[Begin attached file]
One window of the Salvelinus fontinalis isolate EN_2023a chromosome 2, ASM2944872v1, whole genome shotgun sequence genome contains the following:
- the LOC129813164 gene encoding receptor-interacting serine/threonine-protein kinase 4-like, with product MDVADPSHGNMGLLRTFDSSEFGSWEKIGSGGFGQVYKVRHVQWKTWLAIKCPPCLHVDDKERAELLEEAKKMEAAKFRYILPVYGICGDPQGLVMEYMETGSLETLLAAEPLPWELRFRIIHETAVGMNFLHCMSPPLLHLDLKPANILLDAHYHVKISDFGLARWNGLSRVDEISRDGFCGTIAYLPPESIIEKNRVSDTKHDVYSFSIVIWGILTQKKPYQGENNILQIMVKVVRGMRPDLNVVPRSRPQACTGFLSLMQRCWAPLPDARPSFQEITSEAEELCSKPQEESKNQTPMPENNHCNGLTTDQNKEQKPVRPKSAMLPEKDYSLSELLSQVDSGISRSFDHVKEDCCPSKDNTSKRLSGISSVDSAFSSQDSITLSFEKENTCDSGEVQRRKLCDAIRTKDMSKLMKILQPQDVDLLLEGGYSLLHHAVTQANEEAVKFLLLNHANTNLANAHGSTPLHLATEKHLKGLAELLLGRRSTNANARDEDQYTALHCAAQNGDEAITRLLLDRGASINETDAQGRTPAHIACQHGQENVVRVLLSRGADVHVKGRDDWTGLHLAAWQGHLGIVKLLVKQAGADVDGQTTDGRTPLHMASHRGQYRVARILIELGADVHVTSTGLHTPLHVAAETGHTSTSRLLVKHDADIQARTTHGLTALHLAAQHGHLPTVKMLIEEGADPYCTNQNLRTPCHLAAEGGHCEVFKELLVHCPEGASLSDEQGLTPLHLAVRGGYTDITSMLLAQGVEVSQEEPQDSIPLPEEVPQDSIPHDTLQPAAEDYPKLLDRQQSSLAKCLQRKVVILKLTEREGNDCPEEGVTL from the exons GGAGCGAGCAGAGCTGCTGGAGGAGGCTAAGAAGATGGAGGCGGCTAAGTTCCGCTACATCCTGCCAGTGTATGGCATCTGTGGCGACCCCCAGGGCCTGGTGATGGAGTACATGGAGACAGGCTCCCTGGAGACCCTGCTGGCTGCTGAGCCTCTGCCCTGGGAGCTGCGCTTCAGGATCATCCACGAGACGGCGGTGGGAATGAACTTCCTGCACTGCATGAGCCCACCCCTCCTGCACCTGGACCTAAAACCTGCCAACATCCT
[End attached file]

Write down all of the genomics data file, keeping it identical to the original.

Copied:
One window of the Salvelinus fontinalis isolate EN_2023a chromosome 2, ASM2944872v1, whole genome shotgun sequence genome contains the following:
- the LOC129813164 gene encoding receptor-interacting serine/threonine-protein kinase 4-like, with product MDVADPSHGNMGLLRTFDSSEFGSWEKIGSGGFGQVYKVRHVQWKTWLAIKCPPCLHVDDKERAELLEEAKKMEAAKFRYILPVYGICGDPQGLVMEYMETGSLETLLAAEPLPWELRFRIIHETAVGMNFLHCMSPPLLHLDLKPANILLDAHYHVKISDFGLARWNGLSRVDEISRDGFCGTIAYLPPESIIEKNRVSDTKHDVYSFSIVIWGILTQKKPYQGENNILQIMVKVVRGMRPDLNVVPRSRPQACTGFLSLMQRCWAPLPDARPSFQEITSEAEELCSKPQEESKNQTPMPENNHCNGLTTDQNKEQKPVRPKSAMLPEKDYSLSELLSQVDSGISRSFDHVKEDCCPSKDNTSKRLSGISSVDSAFSSQDSITLSFEKENTCDSGEVQRRKLCDAIRTKDMSKLMKILQPQDVDLLLEGGYSLLHHAVTQANEEAVKFLLLNHANTNLANAHGSTPLHLATEKHLKGLAELLLGRRSTNANARDEDQYTALHCAAQNGDEAITRLLLDRGASINETDAQGRTPAHIACQHGQENVVRVLLSRGADVHVKGRDDWTGLHLAAWQGHLGIVKLLVKQAGADVDGQTTDGRTPLHMASHRGQYRVARILIELGADVHVTSTGLHTPLHVAAETGHTSTSRLLVKHDADIQARTTHGLTALHLAAQHGHLPTVKMLIEEGADPYCTNQNLRTPCHLAAEGGHCEVFKELLVHCPEGASLSDEQGLTPLHLAVRGGYTDITSMLLAQGVEVSQEEPQDSIPLPEEVPQDSIPHDTLQPAAEDYPKLLDRQQSSLAKCLQRKVVILKLTEREGNDCPEEGVTL from the exons GGAGCGAGCAGAGCTGCTGGAGGAGGCTAAGAAGATGGAGGCGGCTAAGTTCCGCTACATCCTGCCAGTGTATGGCATCTGTGGCGACCCCCAGGGCCTGGTGATGGAGTACATGGAGACAGGCTCCCTGGAGACCCTGCTGGCTGCTGAGCCTCTGCCCTGGGAGCTGCGCTTCAGGATCATCCACGAGACGGCGGTGGGAATGAACTTCCTGCACTGCATGAGCCCACCCCTCCTGCACCTGGACCTAAAACCTGCCAACATCCT